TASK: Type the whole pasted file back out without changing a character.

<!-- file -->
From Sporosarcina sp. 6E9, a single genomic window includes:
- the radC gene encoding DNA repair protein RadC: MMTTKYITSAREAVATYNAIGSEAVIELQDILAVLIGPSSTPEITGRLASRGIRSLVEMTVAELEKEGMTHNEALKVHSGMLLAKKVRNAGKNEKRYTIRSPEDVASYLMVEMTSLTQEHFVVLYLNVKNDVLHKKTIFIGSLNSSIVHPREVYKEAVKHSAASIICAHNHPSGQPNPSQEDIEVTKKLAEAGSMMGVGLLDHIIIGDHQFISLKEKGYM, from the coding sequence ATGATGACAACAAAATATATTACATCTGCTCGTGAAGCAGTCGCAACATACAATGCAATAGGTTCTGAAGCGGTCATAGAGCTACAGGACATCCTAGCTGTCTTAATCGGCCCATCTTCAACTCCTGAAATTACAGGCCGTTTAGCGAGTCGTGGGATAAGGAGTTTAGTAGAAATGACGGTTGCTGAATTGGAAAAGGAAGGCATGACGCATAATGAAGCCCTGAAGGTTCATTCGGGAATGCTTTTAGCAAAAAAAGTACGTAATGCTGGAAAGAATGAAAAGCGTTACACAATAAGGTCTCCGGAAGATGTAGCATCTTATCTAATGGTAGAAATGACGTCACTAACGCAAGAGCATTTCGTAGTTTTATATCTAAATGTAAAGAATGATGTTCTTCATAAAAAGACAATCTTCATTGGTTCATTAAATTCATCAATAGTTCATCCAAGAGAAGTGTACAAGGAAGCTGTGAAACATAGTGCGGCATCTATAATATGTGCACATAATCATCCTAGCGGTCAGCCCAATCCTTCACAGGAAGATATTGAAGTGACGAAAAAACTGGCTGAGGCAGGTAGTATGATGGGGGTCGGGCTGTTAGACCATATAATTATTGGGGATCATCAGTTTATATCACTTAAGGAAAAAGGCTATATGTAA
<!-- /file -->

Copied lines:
From Sporosarcina sp. 6E9, a single genomic window includes:
- the radC gene encoding DNA repair protein RadC: MMTTKYITSAREAVATYNAIGSEAVIELQDILAVLIGPSSTPEITGRLASRGIRSLVEMTVAELEKEGMTHNEALKVHSGMLLAKKVRNAGKNEKRYTIRSPEDVASYLMVEMTSLTQEHFVVLYLNVKNDVLHKKTIFIGSLNSSIVHPREVYKEAVKHSAASIICAHNHPSGQPNPSQEDIEVTKKLAEAGSMMGVGLLDHIIIGDHQFISLKEKGYM, from the coding sequence ATGATGACAACAAAATATATTACATCTGCTCGTGAAGCAGTCGCAACATACAATGCAATAGGTTCTGAAGCGGTCATAGAGCTACAGGACATCCTAGCTGTCTTAATCGGCCCATCTTCAACTCCTGAAATTACAGGCCGTTTAGCGAGTCGTGGGATAAGGAGTTTAGTAGAAATGACGGTTGCTGAATTGGAAAAGGAAGGCATGACGCATAATGAAGCCCTGAAGGTTCATTCGGGAATGCTTTTAGCAAAAAAAGTACGTAATGCTGGAAAGAATGAAAAGCGTTACACAATAAGGTCTCCGGAAGATGTAGCATCTTATCTAATGGTAGAAATGACGTCACTAACGCAAGAGCATTTCGTAGTTTTATATCTAAATGTAAAGAATGATGTTCTTCATAAAAAGACAATCTTCATTGGTTCATTAAATTCATCAATAGTTCATCCAAGAGAAGTGTACAAGGAAGCTGTGAAACATAGTGCGGCATCTATAATATGTGCACATAATCATCCTAGCGGTCAGCCCAATCCTTCACAGGAAGATATTGAAGTGACGAAAAAACTGGCTGAGGCAGGTAGTATGATGGGGGTCGGGCTGTTAGACCATATAATTATTGGGGATCATCAGTTTATATCACTTAAGGAAAAAGGCTATATGTAA